- Last Updated: 11:51 PM, July 7, 2012
- Posted: 10:36 PM, June 30, 2012
Say Nice Things About Detroit
by Scott Lasser (Norton))
Detroit-native novelist Lasser uses his city as a character — much like Baltimore for “The Wire.” Having settled in Denver, lawyer David Halpert is forced to return home to the decaying city to help his father care for his Alzheimer’s-afflicted mother. There, he discovers that his white high-school girlfriend, Natalie, and her black half-brother, Derek, were murdered. Connecting with Natalie’s sister, David — still recovering from the death of his own young son and a divorce — tries to understand the murders as he journeys though the white suburbs and the black inner city.
Burying the Typewriter
by Carmen Bugan (Graywolf Press)
Who would put a typewriter into the ground (back when people used them)? A dissident behind the Iron Curtain. The author’s father used it to write anti-Communist leaflets in their native Romania and buried it every night — unearthing it in the morning — to hide it from authorities. Discovered, he was imprisoned and Bugan’s family subjected to constant surveillance. The family fled to the US just before the Ceausescu regime fell.
by Daniel H. Wilson (Doubleday)
From the author of “Robopocalypse” comes a thriller pitting man against machine and raising the issue of what makes a human human. Owen Gray, a 29-year-old Pittsburgh high-school teacher, has conquered his epilepsy with a medical implant. But when the Supreme Court rules that these so-called “amp people” are not a protected class shielded by law from discrimination, all hell breaks loose, pitting “pure priders” against the amp movement. Meanwhile, Gray finds out there’s more to his implant than he knows.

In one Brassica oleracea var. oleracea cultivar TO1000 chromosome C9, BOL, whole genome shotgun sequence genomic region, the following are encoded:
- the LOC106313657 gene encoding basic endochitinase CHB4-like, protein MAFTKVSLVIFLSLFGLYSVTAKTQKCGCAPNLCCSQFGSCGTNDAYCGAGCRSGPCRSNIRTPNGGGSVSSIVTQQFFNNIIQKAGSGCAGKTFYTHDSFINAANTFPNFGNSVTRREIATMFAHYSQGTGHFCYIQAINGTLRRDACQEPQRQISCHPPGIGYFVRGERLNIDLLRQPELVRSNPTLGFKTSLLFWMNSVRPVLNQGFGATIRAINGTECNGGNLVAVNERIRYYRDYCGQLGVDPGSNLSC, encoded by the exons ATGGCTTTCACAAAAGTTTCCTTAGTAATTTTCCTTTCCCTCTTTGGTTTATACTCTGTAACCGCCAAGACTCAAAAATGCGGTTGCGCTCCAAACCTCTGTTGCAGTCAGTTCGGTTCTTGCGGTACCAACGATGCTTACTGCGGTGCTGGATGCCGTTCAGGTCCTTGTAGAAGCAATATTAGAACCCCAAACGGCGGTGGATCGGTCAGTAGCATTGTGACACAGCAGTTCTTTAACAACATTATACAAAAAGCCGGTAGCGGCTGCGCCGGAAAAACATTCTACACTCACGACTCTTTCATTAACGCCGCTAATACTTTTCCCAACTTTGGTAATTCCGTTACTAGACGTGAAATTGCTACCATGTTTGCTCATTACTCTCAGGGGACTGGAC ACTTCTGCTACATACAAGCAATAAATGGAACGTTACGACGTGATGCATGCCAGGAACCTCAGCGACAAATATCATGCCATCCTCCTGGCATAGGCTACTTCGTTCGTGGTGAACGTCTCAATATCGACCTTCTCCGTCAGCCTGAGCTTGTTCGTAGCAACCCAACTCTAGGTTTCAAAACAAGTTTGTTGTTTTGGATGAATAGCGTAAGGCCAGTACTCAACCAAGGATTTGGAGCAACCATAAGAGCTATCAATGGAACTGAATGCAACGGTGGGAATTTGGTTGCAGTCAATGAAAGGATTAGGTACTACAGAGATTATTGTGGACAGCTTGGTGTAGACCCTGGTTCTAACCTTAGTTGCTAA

The Brilliant, Eccentric Secret Agent Who Tricked Hitler and Saved D-Day
by Stephan Talty (Houghton Mifflin Harcourt)
The Allied forces owe their D-Day victory in World War II to bravery, skill — and a Spanish double-agent chicken farmer named Juan Pujol. According to best-selling author Talty, the Barcelona spy code-named Agent Garbo misled the Nazis into thinking the invasion would occur not in Normandy but in Calais. Using a stunt army that performed fake maneuvers in England and a network of faux spies who reported their moves to the Germans, Agent Garbo so fooled Hitler’s forces that a few troops were still guarding the Calais shores two weeks after the Normandy invasion. A great story for World War II buffs.
The Crowded Grave
A Mystery of the French Countryside
by Martin Walker (Knopf)
Something is rotten in St. Denis, and it’s not just the mysterious corpse. In Walker’s latest novel, police chief Bruno Courreges must deal with more than just a relatively new body that turns up on an archeological dig in the idyllic French town: He’s hamstrung by local officials, beautiful women, terrorists and a group of animal-rights activists who want to banish foie gras.Follow @NYPostOpinion